AVSIM Commercial Aircraft Review

Just Flight
P-38 Lightning

Product Information

Publisher: Just Flight / Aeroplane Heaven

Description: WWII aircraft add-on.

Download Size:
102 MB

Download or DVD
Simulation Type:
Reviewed by: Colin McFadden AVSIM Staff Reviewer - September 1, 2008

The Fork-tailed Devil!

According to the German Luftwaffe during the World War II campaign in 1942, the legendary P-38 Lightning earned the nickname "Der Gabelschwanz Teufel”; German for the Fork-tailed Devil! During that period, the need for an important fighter was in high demand. The P-38 Lightning became an important fighter, providing air support, escort and interception capabilities.

Well, I am pleased to tell you that Aeroplane Heaven and Just Flight also found the need for an important fighter to zoom across the flight simulator skies! And what an amazing job they did; here is a short list of the many features of this beautiful and historic aircraft:

• Highly detailed and fully functional virtual cockpit
• Unique Liqui-Drive ™ smooth gauges set in authentic housings
• Drop tanks can be jettisoned (dropped) from the controls in the VC
• Highly detailed gun and camera bays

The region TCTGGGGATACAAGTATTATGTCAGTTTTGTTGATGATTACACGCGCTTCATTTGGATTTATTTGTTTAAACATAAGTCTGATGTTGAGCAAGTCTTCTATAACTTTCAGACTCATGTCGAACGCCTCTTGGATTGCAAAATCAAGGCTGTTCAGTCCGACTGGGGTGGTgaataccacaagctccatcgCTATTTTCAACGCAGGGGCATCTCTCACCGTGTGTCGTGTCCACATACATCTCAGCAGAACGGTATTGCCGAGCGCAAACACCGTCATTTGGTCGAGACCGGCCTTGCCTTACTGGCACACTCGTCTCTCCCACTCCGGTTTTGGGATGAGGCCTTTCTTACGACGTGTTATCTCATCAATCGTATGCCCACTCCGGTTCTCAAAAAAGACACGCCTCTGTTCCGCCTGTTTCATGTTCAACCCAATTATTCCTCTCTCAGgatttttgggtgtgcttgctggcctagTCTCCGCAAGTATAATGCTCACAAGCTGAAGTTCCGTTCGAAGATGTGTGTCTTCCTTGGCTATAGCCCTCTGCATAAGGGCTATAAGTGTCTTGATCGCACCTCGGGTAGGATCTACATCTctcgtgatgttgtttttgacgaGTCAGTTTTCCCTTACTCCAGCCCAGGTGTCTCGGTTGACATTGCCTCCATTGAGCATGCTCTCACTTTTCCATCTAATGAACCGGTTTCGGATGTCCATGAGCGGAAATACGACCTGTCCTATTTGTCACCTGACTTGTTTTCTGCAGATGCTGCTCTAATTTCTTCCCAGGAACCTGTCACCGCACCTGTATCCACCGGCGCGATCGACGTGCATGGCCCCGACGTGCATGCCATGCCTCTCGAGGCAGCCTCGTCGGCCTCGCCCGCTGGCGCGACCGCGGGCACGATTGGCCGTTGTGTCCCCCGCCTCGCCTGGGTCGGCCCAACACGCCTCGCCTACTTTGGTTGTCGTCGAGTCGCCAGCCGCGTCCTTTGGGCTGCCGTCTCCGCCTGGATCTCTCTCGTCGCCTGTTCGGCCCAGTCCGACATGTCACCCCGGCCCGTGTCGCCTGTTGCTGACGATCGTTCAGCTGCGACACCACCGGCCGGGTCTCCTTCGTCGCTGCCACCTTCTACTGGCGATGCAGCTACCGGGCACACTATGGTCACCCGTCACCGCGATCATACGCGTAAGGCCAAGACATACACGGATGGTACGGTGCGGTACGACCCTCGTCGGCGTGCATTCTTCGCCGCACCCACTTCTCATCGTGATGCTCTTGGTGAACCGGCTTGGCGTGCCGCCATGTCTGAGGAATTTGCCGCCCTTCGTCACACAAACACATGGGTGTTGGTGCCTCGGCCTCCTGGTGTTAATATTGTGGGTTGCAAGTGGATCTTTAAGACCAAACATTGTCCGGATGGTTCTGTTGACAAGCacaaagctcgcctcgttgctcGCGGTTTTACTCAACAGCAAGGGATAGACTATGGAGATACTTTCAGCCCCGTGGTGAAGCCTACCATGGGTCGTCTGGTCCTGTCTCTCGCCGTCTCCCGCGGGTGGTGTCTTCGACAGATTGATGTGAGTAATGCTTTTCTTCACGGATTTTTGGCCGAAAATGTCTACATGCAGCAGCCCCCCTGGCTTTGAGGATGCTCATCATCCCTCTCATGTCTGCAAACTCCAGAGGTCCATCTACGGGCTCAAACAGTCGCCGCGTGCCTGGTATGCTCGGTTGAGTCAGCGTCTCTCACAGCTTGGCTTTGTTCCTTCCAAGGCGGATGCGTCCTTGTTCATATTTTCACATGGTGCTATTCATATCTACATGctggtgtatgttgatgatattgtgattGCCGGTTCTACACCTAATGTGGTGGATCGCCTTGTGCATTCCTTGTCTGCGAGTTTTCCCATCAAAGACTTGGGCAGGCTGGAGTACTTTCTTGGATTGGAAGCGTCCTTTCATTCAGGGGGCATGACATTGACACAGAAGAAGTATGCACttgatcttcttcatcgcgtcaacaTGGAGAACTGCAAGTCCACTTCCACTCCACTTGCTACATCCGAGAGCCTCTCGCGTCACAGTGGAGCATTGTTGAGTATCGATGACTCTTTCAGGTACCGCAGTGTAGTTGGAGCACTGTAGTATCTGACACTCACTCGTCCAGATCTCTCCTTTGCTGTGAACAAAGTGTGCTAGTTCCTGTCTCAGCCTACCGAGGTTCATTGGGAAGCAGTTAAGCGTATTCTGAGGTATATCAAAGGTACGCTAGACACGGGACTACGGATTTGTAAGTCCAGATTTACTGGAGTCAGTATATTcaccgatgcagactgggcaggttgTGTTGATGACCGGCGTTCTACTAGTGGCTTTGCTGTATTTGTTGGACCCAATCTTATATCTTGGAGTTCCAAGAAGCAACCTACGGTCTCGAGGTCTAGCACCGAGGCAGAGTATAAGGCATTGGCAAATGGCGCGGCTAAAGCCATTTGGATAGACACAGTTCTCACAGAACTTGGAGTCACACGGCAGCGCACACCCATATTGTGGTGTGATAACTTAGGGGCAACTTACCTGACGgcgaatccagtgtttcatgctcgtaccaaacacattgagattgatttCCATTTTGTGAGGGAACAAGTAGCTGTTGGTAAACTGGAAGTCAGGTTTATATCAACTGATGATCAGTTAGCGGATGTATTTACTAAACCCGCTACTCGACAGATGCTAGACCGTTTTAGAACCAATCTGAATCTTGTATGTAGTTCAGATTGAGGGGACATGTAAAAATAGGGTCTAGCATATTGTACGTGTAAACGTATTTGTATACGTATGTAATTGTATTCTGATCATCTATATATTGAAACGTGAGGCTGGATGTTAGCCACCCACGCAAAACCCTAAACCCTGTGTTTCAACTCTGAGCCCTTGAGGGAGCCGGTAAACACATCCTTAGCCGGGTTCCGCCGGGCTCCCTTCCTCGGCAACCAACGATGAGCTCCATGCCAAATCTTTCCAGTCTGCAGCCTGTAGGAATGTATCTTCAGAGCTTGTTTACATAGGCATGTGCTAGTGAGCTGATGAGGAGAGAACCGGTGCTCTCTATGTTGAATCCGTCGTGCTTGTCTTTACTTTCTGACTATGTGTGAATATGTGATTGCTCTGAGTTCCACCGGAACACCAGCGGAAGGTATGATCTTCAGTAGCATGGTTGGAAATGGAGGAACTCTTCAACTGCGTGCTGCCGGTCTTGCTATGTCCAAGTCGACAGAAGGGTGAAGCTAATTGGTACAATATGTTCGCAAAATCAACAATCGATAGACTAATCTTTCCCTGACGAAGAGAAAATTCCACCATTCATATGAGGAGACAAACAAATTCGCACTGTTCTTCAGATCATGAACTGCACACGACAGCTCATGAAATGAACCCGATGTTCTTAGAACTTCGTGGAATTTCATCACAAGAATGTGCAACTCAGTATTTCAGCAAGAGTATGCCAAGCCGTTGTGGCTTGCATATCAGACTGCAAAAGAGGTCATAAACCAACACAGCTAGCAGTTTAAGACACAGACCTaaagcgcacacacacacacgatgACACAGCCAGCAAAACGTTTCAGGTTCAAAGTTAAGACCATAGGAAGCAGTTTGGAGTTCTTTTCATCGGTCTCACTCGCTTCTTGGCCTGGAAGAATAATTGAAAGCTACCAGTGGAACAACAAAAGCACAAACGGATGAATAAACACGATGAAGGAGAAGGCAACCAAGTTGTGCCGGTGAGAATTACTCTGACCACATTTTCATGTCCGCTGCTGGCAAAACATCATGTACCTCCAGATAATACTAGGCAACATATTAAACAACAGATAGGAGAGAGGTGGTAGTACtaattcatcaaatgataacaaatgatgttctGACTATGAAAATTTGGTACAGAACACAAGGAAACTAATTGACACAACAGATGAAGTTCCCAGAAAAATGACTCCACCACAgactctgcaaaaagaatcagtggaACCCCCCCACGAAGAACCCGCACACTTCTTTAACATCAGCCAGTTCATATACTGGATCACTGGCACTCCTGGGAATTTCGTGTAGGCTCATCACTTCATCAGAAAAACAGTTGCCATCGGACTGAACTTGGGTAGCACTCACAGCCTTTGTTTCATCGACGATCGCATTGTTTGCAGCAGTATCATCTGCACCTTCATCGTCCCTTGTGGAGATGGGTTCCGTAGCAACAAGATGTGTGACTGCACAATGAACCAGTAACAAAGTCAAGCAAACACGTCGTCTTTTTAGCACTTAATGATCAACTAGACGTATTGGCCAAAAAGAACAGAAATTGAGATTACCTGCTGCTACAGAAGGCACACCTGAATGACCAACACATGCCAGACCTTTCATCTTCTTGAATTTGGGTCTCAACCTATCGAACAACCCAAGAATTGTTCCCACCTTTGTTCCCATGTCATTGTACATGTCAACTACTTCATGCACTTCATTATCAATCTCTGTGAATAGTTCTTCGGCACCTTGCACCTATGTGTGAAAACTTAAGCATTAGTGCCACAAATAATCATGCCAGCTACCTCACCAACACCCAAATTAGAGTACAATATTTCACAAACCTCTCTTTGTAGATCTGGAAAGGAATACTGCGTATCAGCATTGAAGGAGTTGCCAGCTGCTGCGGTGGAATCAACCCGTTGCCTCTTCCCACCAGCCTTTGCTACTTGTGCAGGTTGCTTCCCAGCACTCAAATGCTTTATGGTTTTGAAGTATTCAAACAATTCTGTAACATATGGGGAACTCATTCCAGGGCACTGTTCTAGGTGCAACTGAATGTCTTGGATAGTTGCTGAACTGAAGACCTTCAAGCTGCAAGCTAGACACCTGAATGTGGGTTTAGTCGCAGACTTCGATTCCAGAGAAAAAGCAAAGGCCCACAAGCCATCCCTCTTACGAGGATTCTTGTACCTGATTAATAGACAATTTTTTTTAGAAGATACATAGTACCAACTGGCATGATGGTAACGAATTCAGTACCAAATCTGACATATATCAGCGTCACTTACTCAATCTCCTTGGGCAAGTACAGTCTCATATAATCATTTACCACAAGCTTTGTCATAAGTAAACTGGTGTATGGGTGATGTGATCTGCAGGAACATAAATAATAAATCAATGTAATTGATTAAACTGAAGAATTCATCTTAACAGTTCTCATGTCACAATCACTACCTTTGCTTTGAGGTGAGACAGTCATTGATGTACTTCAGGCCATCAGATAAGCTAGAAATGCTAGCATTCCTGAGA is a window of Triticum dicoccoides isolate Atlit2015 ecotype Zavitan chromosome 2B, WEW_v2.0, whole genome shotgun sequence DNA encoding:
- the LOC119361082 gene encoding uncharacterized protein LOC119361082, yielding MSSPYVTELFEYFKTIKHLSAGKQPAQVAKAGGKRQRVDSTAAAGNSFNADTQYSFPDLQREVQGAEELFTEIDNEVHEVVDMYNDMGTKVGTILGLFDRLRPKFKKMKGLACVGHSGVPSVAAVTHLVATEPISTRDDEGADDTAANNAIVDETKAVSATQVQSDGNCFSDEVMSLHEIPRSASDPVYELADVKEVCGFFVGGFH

• Removable gun-sight for improved vision
• Working guns and cannon
• High-quality sound set. And I mean quality!
• Much, much more…

So as you can see, this thing is packed. Included in the package, you will receive two different models, the P-38F and P-38J, with a total of 17 different liveries and modifications listed here:

P38F Lightning “Glacier Girl”

• 'Bat out of Hell' 94th Squadron Sardinia 1943
• 'Beautiful Lass' 9th Squadron, 49th Fighter Group
• 'Tangerine' Mediterranean theatre

P38F-4 Photo-reconnaissance machine

• 56th Squadron RAAF, ex “44” USAAF

P38J Fighters

• 'Marge' Top scoring ace Richard Bong’s aircraft
• Joseph Myers’ 'Journey’s End'
• 'Curly Six' typical ground strafer of the late war
• 'Gung Ho'
• 'Porky II' of the 80th Fighter Squadron
• 'Lazy Lady' flown by Lt. Glen C. Holder of the 36th FS, 8th FG, Pacific theatre

P38J - 15-LO Late model 'J”'with dive recovery flaps

• Typical machine based at Kingscliffe in 1944
• Robert Anderson’s 'Virginia Marie' 5th AF Biak Island 1944

P38J-F5 Photo-reconnaissance

• 'Sweet Dream'
• Standard Photo-reconnaissance scheme
• Antoine de St. Exupery’s machine in which he disappeared in 1944
• Machine flown by W/Cdr Adrian Warburt

Brief History of the P38 Lightning

Before I get into a brief history of this beautiful aircraft, I’d like to comment that there is a a great website to learn more about the aircraft and its history, as well as the first page of the documentation included with the Just Flight P-38 Lightning documentation.

Before it rolled out of its hangar in December 1938, nobody had seen such an aircraft. Powered by two supercharged Allison V-1710 engines, the P38 set several world records. P-38F’s were built with a standard armament package of four 12.7mm machine guns with 500 rounds per gun, and a Hispano 20mm cannon with 150 rounds per cannon, mounted in the nose. Photo-reconnaissance versions we also made with arms, and designated F-5’s. These two configurations would be in all P38 versions.